By: Jonathan Williams
“We’re looking for someone with a fresh voice,” is something I’ve heard spouted by many an agent, manager and producer. Here’s the thing though: there’s nothing more frustratingly vague than the concept of a writers voice. And yet the concept itself is undeniably essential to a writers’ success. Ask someone to explain what they mean and their response is likely to be equally vague. Often they’ll cite filmmakers like Quentin Tarantino or Aaron Sorkin to try and get the idea across but, if superlatives like that are unlikely to prove overly helpful in a practical sense. So what the hell is this vague elusive “voice” we all so desperately seek? How do we find it, and how do we make it unique?
So, after painstaking research and investigtion, I’m here to try and offer the clearest explanation I possibly can. First thing’s first: fear not. You do not have to attempt to replicate Tarantino’s unique penchant for rambling dialogue punctuated by twisted violence, nor any other filmmaker’s particular schtick. Your voice – when it comes – will originate from your unique point of view and organically weave itself through your screenplay and your characters. How they speak, what they do and how the story itself is told. Take too much inspiration from any one source, and it’s likely your writing will come across as mimicry; that is, a pale imitation of someone else’s work. Not quite plagiarism, but a stylistic homage taken to its most unoriginal extreme.
I learned this the hard way – often I would hear notes given to fellow writers about the effectiveness of their particular voice, which would prompt me to go out of my way to try to parrot their style into my own writing — none of which ever resonated or rang true. It wasn’t until I wholeheartedly accepted my own unique way of telling stories that my own voice began to emerge.
Before I go further, let me clarify that this isn’t the same thing as putting yourself into a box. Voice transcends genre and allows for much limitless flexibility. Still, whether you’re writing a comedy, a drama, or a blockbuster, the reader should ideally be able to identify certain unifying characteristics that make up and define your particular style. Whether it’s the unique way you describe action (think Shane Black), or the witty cadence of your dialogue (think Tarantino). Some experienced writers are master chameleons. Yet even this – in its own way – is a form of the writers’ voice.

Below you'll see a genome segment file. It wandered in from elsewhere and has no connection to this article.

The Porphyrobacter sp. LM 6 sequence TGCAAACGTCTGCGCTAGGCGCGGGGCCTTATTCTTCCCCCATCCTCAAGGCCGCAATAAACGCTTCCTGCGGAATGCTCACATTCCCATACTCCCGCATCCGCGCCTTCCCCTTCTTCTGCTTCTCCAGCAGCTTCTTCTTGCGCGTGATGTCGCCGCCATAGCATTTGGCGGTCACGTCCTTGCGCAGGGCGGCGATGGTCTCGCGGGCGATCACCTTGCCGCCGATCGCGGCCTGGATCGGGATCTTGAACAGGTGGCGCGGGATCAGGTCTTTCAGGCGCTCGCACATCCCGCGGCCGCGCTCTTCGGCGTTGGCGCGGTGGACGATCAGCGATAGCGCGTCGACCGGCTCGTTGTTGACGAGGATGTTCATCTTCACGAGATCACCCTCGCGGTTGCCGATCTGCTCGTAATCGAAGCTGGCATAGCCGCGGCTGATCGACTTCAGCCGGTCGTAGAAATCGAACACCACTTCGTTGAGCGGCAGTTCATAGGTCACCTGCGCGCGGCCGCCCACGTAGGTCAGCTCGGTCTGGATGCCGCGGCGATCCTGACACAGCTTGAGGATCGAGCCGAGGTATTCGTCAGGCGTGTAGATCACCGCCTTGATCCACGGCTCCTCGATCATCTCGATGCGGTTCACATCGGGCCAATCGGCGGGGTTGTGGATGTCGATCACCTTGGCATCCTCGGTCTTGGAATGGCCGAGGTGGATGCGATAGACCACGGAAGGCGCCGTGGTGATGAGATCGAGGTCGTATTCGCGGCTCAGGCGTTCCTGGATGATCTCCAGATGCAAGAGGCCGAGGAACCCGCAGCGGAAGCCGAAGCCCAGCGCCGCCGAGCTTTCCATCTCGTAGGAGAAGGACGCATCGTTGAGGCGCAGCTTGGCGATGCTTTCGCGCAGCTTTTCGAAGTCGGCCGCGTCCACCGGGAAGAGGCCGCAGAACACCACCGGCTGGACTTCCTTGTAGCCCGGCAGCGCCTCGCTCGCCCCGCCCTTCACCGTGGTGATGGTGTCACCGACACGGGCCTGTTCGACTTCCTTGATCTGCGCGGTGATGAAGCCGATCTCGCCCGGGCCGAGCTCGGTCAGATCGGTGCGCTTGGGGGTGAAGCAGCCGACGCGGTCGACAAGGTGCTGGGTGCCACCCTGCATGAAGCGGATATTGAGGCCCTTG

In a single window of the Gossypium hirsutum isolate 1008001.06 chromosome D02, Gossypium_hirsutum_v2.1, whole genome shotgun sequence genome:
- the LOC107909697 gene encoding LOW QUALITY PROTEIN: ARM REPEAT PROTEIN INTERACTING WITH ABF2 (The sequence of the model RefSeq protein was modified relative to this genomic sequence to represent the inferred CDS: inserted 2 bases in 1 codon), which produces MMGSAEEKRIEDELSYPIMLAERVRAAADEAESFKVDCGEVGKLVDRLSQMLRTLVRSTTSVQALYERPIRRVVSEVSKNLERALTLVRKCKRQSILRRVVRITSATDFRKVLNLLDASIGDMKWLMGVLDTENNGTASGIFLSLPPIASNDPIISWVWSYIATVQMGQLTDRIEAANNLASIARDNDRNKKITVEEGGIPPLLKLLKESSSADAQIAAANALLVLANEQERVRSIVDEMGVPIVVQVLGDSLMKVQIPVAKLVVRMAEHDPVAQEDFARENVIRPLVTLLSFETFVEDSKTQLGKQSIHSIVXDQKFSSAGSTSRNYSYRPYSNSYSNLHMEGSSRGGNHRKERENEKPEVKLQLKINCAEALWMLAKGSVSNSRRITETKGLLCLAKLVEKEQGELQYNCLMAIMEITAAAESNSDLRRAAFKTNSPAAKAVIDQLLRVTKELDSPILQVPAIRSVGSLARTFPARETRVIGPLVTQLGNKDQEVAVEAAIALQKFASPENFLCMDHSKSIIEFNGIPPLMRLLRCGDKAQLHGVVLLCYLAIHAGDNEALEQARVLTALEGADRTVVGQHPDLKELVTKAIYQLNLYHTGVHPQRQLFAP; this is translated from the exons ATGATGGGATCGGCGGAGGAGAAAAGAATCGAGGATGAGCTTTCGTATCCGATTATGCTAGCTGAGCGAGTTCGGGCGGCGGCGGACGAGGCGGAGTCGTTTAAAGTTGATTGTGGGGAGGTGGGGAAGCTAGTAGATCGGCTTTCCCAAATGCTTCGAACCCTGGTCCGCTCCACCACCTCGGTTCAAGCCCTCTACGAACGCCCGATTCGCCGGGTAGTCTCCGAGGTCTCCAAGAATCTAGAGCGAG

Of course, this begs the question of whether or not you have to be aware of your own voice as a writer. The answer is no, but it certainly doesn’t hurt to know thyself. Keep in mind that most Tarantino scripts read like a Tarantino scripts, even from just the first few pages alone. Keep writing, and eventually, the same will be true for you.
Are you starting to feel paranoid yet? “But what is MY voice, and how do I FIND it?” Here’s why it’s why it’s so tricky to define the concept of a writers voice in the first place: only you can answer this question. Only you understand your own point of view, your own process, and your unique collection of inspirations. The best advice is to just keep writing and allow your voice to emerge naturally as your craft improves. But if you’re really struggling, I’ve concoted the following exercise to help you in your way.
Keep in mind this exercise may take a couple of tries, so be patient and don’t be too hard on yourself.
First, pick three of your favorite movies — I say three so you can add some variety and enough to give you a wide enough spectrum for your voice to thrive. You can always do it more times if you’d like.
Now, once your movies are picked pick one of your favorite scenes from said movies. I highly recommend diversifying the scenes. Don’t necessarily pick all dialogue or action scenes because, as you know, you are rarely writing all action or all dialogue.
OK, are you all setup? The next step is to watch that scene over and over and over again until you have it realized and set to your visual memory. Make sure you understand both the goal and purpose to this scene because it will come in handy for the final step.
Finally, take your remote, turn off the TV, grab a pen and some paper (or your computer if you really prefer) and rewrite the scene from memory. Don’t cheat otherwise you will ruin it for yourself. This isn’t about accuracy – if you understand the goal and purpose of the scene you should be able to rewrite it effortlessly. Make sure you to write it as if it were your own script and your own brilliant work.
Once you are finished, reread your work. Repeat if necessary. If you’re lucky, you might just start to notice the first hints of your voice starting to shine through. I highly recommend tracking down a copy of the original script and comparing the original version to your own. See what the differences are between your descriptions of the scene; see which one you prefer, and try to figure out why. And If you don’t have access to the shooting script, simply turn that TV back on and rewatch the scene while following along in your own words.
What differences do you see in dialogue or the POV in which you viewed the scene? If you’ve done this exercise for a few different scenes, compare them and try to identify any particular trends. Do your descriptions pop in a certain way? Are your action scenes paced at breakneck pace, or are they slower and more suspenseful?
Hopefully, this will exercise will help clarify this somewhat elusive element of writing. In the end, only you can find your voice. Just remember: practice makes perfect.